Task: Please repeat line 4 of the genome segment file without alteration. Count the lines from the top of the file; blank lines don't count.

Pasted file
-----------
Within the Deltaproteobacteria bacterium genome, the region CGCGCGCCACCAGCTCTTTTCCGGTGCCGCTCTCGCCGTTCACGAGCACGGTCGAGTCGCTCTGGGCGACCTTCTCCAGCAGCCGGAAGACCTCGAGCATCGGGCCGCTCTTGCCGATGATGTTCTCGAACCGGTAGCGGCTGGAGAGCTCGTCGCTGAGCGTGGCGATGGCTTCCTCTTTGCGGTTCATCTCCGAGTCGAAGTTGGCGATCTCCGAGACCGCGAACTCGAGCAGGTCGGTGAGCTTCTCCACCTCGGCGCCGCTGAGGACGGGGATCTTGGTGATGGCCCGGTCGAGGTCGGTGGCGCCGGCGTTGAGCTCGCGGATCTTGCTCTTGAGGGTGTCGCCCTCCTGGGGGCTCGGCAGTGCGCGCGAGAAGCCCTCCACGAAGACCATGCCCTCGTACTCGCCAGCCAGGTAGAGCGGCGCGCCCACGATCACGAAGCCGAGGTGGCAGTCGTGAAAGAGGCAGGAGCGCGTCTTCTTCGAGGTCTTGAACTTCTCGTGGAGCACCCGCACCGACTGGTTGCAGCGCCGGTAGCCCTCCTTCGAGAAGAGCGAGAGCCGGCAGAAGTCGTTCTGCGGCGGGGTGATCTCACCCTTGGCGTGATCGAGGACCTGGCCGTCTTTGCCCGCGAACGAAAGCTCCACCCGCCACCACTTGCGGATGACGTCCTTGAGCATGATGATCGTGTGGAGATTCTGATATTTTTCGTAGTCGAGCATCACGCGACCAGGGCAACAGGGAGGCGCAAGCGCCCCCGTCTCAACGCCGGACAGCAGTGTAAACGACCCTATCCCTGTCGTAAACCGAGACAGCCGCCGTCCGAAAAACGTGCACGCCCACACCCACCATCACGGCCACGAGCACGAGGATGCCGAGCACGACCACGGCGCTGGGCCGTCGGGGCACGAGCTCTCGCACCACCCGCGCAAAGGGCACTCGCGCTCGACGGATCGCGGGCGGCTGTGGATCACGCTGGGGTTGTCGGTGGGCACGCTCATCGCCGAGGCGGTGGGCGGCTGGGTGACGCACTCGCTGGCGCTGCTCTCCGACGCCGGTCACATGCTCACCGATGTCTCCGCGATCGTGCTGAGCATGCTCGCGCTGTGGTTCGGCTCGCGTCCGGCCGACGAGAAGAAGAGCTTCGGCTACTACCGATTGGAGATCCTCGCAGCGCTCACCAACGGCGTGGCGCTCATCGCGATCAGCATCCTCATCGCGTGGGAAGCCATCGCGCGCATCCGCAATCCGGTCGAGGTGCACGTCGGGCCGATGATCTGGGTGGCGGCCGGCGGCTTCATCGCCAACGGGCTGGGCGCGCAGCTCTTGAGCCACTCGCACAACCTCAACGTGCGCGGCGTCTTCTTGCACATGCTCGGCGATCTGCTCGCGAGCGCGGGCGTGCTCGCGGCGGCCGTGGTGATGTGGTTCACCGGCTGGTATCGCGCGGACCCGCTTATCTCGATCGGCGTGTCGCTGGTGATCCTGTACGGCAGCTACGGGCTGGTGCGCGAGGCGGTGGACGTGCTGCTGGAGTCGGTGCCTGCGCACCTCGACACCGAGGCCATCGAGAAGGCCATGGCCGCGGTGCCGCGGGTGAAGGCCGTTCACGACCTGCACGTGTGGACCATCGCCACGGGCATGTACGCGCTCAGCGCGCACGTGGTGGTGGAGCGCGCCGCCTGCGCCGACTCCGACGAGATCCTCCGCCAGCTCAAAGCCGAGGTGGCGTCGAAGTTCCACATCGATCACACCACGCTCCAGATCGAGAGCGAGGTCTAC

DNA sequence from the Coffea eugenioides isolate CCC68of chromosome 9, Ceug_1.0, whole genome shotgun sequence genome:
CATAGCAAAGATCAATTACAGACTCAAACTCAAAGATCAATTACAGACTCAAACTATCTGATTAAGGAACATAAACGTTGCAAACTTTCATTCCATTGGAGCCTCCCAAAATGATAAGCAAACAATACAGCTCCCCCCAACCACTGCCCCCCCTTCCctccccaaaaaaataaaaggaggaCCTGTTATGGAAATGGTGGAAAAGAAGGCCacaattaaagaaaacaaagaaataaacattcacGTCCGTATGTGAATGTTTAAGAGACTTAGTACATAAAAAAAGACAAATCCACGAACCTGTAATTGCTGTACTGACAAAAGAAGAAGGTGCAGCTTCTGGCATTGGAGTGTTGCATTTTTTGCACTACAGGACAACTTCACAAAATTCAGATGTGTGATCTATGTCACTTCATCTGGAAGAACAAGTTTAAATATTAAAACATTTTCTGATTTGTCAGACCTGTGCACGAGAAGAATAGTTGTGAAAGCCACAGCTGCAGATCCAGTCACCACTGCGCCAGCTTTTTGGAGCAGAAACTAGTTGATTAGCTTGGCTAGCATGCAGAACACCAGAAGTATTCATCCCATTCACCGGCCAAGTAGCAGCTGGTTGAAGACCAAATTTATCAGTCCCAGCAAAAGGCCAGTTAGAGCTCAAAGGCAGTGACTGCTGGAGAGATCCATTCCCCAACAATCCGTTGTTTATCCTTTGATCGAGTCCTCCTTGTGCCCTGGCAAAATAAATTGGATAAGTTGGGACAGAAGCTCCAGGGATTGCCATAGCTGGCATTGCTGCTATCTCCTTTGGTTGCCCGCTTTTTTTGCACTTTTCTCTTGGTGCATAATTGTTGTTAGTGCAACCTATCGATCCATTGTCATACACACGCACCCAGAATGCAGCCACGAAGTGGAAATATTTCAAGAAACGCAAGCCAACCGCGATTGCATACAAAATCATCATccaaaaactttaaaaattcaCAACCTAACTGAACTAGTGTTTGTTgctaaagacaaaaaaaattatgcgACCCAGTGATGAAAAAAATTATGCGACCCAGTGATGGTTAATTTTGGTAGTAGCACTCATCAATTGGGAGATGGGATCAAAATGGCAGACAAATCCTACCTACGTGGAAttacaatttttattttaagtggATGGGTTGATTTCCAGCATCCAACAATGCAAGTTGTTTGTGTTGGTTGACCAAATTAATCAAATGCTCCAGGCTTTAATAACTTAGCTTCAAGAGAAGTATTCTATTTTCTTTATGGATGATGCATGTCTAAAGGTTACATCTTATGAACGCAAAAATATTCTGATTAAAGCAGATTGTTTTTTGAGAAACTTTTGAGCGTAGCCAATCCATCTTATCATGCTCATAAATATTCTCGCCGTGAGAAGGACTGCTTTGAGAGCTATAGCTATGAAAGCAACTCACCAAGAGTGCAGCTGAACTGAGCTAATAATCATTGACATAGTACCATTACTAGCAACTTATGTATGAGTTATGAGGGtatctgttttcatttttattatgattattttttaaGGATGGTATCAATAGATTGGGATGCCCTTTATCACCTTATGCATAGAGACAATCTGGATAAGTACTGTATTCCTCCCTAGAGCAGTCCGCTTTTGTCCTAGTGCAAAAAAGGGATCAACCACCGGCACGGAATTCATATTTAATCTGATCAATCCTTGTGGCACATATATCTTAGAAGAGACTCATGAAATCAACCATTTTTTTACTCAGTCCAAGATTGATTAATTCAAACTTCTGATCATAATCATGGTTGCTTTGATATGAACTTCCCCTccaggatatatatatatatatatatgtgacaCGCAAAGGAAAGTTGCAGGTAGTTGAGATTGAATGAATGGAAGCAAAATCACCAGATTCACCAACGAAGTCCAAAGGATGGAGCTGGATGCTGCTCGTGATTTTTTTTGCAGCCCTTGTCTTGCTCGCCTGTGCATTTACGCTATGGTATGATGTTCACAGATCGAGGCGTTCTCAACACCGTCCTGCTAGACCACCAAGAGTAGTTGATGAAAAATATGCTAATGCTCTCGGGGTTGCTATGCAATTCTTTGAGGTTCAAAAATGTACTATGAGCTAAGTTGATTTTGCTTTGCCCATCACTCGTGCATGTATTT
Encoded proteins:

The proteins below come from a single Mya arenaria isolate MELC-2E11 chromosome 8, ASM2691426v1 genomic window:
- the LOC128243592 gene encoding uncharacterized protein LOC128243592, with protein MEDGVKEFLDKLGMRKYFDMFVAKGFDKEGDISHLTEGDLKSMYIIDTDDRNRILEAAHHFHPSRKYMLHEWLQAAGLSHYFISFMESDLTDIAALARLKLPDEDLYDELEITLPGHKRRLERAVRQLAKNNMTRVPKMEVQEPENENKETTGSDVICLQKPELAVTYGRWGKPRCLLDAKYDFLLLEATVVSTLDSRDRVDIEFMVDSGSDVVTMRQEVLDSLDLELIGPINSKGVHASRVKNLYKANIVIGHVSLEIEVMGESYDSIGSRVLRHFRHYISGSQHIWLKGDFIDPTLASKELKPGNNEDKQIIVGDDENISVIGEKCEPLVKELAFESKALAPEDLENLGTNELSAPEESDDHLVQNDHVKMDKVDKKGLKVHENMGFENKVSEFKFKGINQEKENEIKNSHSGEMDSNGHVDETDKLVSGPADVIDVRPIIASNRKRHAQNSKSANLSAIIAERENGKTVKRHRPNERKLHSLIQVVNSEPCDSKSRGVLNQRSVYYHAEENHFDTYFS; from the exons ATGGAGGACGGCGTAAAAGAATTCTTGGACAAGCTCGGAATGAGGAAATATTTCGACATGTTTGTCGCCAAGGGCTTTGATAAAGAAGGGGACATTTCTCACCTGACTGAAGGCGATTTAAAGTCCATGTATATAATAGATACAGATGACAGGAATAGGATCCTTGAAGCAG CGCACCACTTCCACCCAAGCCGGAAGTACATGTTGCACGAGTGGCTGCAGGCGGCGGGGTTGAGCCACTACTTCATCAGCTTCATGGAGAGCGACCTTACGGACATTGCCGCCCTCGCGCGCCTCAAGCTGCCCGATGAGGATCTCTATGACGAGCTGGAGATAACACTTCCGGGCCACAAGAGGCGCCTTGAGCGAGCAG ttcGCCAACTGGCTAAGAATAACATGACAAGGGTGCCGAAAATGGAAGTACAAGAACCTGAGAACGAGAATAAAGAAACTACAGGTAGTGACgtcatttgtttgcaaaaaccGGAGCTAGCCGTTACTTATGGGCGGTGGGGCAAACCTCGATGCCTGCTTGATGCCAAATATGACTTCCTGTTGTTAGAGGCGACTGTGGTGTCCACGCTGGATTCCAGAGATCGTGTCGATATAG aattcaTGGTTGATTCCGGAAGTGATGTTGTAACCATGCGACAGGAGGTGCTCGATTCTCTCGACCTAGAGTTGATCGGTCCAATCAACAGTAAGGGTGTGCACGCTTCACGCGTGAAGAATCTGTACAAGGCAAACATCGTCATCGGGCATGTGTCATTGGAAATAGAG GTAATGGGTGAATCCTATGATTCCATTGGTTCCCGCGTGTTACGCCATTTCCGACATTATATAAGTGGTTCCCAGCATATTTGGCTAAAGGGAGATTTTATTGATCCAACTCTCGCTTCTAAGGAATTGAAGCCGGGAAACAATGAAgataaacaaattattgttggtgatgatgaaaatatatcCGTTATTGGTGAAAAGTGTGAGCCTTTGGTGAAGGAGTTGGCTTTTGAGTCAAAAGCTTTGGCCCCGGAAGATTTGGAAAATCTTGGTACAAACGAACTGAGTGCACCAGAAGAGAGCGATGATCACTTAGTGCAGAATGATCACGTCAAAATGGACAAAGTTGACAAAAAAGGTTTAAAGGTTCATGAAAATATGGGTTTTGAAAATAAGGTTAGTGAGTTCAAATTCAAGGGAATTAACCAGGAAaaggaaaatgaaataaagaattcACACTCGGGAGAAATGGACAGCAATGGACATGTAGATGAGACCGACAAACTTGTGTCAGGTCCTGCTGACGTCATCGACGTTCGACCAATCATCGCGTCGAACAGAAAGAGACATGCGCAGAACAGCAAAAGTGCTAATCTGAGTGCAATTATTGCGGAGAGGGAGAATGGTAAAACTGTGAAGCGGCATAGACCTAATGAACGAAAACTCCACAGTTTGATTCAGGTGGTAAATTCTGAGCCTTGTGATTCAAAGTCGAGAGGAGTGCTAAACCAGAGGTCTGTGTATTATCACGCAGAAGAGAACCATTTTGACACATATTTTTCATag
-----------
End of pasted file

Encoded proteins: